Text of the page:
Like the Screeching Whine of the Drill – It’s Tax Time!

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The ticking clock grows increasingly louder as we draw ever closer to taxation “D-Day,” Some stellar Americans submitted their returns long ago. Others of us are sitting at our desks, frantically wading through piles of receipts, tax schedules, and IRS instructions. Those who don’t want to deal with the hassle of DIY taxes are hurriedly packing everything up and sending it off to their accountants. As is the case with most other baffling ailments, if we don’t like the prognosis from one accountant, we send it off to another for a second opinion.


Rasmussen Reports is recognized as one of America’s premier organizations specializing in the collection, publication, and distribution of public opinion information. In a recent telephone survey, 1,000 randomly selected Americans were asked how they felt about the process of completing their income tax paperwork. Rasmussen’s results show that 50% of American adults would essentially prefer a root canal to completing the process. My only comment is that the other 50% must have no deductions and simply submit a 1040EZ return. If the preparation of tax returns is this intense for private Americans, it is little wonder that most corporations need a virtual army of tax attorneys and CPAs to complete the task.


Over the years there have been many suggestions on how to simplify our tax code. First we have the Flat Tax. This system would eliminate the current progressive-rate tax system. It would apply the same tax rate to every taxpayer regardless of income bracket. A 10% rate is the general consensus. There are no deductions or exemptions allowed.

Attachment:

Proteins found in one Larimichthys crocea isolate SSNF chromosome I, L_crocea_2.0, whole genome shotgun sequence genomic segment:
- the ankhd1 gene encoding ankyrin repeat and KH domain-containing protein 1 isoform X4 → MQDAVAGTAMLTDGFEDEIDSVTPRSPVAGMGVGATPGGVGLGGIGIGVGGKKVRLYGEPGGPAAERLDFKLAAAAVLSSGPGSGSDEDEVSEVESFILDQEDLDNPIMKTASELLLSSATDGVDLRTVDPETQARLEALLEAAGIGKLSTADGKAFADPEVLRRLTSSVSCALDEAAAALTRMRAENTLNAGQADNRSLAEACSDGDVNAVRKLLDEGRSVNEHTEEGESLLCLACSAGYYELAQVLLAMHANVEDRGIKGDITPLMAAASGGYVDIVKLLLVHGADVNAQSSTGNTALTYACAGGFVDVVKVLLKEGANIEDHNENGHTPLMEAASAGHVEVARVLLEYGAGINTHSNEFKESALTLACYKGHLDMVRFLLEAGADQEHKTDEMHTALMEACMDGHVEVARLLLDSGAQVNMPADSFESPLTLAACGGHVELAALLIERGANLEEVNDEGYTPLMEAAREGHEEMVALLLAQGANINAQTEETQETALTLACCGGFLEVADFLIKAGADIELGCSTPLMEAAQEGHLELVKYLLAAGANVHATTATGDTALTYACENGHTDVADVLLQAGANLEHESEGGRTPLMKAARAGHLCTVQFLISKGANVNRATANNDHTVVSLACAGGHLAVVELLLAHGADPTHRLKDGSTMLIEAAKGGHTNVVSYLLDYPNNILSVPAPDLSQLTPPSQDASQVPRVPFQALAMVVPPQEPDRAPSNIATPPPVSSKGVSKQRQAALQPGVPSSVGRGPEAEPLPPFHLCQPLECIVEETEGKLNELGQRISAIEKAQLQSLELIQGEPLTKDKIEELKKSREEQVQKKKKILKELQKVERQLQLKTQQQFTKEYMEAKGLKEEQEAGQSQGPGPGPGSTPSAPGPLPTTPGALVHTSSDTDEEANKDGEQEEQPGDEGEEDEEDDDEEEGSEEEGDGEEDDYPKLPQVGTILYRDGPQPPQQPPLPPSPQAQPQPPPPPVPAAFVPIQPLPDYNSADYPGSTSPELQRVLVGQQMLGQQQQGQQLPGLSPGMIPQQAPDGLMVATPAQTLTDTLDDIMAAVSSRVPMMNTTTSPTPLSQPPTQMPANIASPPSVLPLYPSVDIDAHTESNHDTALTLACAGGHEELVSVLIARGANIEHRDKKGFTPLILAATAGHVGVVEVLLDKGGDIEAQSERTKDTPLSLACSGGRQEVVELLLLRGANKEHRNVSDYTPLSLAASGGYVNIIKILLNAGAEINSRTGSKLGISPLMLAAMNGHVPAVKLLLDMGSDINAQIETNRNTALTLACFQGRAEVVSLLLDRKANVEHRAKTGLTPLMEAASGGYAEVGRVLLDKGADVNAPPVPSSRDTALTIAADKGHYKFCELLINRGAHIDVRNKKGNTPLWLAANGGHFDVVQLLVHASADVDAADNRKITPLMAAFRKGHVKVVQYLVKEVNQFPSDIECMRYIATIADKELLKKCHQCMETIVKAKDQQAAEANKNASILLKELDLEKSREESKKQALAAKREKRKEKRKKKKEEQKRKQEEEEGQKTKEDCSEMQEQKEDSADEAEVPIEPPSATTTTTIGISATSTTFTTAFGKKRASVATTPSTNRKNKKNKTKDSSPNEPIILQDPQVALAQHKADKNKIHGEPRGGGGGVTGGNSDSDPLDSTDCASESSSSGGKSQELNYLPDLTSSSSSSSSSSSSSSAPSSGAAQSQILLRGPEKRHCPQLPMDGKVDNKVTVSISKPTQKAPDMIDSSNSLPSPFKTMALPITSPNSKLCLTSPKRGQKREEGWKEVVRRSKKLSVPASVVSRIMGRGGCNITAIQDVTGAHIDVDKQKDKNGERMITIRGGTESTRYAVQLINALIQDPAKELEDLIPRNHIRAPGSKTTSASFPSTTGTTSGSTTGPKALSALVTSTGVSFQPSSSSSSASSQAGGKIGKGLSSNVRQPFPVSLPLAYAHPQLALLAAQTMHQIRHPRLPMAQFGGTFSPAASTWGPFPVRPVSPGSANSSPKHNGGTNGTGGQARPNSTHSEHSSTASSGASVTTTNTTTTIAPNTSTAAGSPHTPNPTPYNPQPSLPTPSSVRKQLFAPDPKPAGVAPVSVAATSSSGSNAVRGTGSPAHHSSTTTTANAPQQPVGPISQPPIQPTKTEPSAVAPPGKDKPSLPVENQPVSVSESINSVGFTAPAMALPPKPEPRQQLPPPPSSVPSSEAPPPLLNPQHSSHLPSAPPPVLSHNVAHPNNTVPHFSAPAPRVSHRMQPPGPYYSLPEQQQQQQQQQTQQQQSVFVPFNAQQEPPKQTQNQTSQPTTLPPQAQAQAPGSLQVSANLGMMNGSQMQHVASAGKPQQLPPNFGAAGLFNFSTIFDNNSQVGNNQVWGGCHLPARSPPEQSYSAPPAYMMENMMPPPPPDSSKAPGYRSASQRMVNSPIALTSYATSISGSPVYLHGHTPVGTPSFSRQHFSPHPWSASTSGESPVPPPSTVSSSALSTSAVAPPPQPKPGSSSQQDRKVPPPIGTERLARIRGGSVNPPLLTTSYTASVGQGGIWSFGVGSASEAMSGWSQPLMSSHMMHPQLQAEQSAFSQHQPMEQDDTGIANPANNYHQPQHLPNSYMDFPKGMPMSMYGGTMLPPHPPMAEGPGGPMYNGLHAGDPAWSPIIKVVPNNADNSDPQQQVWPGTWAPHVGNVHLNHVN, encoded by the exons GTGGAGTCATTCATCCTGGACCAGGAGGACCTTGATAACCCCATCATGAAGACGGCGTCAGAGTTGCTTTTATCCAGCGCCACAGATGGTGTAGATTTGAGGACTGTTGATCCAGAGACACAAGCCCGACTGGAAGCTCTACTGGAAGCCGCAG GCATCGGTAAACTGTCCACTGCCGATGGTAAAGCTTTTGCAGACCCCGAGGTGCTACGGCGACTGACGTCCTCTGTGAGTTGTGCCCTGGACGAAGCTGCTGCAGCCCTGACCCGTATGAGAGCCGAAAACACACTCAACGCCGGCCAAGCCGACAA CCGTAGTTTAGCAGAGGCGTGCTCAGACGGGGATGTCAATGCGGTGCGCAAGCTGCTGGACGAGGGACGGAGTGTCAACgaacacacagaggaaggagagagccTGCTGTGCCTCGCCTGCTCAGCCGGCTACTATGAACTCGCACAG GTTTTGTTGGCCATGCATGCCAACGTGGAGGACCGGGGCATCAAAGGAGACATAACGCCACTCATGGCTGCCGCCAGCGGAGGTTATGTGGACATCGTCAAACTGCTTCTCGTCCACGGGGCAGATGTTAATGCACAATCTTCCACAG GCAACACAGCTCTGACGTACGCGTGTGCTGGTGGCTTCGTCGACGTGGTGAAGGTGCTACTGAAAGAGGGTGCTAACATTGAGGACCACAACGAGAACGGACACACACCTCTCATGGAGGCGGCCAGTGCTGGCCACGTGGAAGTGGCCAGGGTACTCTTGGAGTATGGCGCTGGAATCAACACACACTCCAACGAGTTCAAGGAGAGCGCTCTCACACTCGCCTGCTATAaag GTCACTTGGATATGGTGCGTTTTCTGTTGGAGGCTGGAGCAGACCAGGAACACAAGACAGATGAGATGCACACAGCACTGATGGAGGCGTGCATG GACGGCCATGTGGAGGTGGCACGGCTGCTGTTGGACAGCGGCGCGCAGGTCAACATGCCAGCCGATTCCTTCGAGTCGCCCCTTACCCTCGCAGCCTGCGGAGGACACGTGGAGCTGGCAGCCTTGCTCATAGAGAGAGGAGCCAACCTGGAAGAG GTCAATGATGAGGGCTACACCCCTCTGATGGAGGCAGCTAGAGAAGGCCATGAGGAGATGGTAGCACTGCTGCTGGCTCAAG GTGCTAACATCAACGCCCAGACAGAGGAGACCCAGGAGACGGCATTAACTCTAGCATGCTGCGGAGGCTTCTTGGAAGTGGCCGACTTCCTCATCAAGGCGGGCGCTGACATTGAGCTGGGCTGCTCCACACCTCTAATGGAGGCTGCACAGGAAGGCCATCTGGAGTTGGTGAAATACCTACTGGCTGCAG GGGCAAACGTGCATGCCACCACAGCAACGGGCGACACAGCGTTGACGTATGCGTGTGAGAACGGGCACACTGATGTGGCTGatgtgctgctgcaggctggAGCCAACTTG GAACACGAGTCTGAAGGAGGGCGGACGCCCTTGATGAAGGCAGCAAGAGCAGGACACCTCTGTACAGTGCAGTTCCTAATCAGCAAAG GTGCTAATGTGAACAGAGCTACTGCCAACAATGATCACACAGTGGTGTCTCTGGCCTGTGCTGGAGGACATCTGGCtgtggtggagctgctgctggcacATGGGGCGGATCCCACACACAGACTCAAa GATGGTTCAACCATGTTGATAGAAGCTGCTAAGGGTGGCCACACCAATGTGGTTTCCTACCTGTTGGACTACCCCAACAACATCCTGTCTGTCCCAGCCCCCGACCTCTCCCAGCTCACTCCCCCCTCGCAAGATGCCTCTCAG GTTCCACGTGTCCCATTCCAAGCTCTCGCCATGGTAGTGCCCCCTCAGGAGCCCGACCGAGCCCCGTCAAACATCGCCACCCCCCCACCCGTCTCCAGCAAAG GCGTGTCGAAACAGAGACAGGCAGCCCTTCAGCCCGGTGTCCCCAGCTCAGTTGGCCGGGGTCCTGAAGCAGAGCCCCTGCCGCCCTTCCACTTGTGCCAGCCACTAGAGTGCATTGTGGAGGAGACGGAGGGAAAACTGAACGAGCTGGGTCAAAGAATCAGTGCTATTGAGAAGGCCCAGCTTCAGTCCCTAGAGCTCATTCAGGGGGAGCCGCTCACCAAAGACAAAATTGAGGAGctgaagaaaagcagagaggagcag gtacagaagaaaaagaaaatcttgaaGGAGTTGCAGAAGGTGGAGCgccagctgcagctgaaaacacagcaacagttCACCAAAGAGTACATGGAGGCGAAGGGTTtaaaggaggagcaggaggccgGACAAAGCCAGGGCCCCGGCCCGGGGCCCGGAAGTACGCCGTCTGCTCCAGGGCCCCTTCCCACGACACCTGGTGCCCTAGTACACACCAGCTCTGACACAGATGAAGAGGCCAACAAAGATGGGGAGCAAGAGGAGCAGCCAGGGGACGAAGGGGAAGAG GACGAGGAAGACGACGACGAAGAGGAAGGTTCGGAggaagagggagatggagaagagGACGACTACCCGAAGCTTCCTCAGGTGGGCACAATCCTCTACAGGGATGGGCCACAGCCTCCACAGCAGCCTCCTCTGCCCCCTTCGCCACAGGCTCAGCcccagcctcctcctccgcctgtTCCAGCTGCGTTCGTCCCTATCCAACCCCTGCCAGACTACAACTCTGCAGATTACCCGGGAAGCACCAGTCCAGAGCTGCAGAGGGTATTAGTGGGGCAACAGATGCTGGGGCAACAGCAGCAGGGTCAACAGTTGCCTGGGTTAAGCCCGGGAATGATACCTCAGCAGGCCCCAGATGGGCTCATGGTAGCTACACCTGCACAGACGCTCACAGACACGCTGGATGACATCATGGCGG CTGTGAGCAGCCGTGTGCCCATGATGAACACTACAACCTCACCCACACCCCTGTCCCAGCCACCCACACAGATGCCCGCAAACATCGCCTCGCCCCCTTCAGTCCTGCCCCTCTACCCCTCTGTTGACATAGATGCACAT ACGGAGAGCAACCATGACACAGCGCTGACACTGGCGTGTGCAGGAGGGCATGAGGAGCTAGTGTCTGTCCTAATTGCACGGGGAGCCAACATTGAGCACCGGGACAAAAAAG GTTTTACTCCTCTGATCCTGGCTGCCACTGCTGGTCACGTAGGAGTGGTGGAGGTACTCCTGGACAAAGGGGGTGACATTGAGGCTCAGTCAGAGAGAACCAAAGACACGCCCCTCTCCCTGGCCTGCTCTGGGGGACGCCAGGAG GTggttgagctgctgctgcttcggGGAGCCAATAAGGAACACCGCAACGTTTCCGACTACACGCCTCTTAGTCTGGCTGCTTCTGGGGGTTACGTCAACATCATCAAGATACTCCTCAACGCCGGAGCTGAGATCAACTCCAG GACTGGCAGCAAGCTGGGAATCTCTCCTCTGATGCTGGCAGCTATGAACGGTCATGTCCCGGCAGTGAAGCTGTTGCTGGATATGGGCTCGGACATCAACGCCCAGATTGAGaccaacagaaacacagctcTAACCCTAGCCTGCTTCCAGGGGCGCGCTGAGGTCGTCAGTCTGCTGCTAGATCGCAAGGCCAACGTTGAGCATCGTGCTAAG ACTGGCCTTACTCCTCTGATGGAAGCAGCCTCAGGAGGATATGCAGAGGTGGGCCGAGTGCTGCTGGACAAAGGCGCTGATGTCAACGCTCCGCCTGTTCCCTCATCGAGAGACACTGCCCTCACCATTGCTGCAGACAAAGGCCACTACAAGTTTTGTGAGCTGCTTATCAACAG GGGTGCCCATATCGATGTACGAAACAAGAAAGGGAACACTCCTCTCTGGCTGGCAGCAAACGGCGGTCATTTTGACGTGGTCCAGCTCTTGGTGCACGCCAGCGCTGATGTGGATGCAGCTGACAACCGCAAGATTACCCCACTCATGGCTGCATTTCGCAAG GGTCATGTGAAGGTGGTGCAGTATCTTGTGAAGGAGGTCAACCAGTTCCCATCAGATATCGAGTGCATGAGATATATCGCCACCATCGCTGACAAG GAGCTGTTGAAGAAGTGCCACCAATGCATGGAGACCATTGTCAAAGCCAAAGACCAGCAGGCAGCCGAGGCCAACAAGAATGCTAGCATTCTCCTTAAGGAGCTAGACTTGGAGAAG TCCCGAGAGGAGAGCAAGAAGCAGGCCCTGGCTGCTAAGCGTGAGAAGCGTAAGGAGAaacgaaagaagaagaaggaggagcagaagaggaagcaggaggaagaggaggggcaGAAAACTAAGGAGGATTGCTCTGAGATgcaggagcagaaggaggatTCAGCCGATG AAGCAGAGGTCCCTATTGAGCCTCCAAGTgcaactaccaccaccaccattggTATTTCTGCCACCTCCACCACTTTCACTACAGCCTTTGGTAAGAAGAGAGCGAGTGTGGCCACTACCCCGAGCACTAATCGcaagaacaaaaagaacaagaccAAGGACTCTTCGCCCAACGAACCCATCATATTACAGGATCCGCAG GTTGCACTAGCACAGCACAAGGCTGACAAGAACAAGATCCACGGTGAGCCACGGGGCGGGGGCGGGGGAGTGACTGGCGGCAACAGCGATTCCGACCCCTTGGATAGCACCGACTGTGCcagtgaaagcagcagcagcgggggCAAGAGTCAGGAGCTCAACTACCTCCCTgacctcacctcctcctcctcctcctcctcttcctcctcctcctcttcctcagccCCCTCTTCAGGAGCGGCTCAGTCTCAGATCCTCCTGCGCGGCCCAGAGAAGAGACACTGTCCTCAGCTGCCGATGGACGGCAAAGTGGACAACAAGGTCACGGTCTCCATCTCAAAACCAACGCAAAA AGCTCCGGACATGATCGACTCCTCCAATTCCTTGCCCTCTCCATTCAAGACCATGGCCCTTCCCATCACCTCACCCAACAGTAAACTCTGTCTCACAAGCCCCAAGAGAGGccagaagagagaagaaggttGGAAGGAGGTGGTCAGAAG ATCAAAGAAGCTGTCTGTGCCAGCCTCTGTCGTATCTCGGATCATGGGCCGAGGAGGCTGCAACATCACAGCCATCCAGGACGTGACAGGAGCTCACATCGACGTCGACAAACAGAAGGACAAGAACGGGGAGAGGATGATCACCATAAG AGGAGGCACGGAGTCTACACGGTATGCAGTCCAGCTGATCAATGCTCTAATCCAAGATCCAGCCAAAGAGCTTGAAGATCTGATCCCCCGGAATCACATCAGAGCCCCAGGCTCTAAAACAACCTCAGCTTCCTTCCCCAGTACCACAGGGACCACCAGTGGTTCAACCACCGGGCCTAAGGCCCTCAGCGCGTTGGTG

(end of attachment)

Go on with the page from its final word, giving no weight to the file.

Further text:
Then there is the Fair Tax, a national retail sales tax that again starts by totally dismantling the IRS and instead raises revenues by taxing consumption at the point of sale with higher retail sales taxes. The theory is that people would get to keep their entire paycheck, and their spending habits would dictate how much tax they pay.


During the 2012 Republican primary debates, Herman Cain rolled out his “9-9-9” taxation plan. This plan would eliminate all current taxes, such as payroll tax, capital gains, tax and the estate tax, and replace them with a 9% business transaction tax, a 9% personal income tax, and a 9% federal sales tax.


And finally, as a part of his “Roadmap for  America’s Future,” Congressman Paul Ryan addressed Federal tax reform. His plan offers individuals a choice. Taxpayers can choose to pay their federal taxes under the existing code, with all the familiar deductions and schedules; or they can move to a simplified income tax system. Congressman Ryan’s plan broadens the tax base by clearing away nearly all of the existing deductions and credits, and compresses the tax schedule down to two low rates. It also retains a generous standard deduction and exemption level. The Congressman contends that a tax form for this system would “fit on a postcard.”


I have only laid out some of the most prominent tax reform plans. I did not include any other colorful suggestions from the American taxpayer. Needless to say, with all the red tape that exists in Washington, and all of the bureaucrats clinging to the security of their government jobs, trying to implement any of these plans would be an enormous undertaking. It is highly unlikely that any of them will be in place anytime soon. So let’s make just make that next dental appointment right now. How about Tuesday, April 15, 2014. Will that work for you?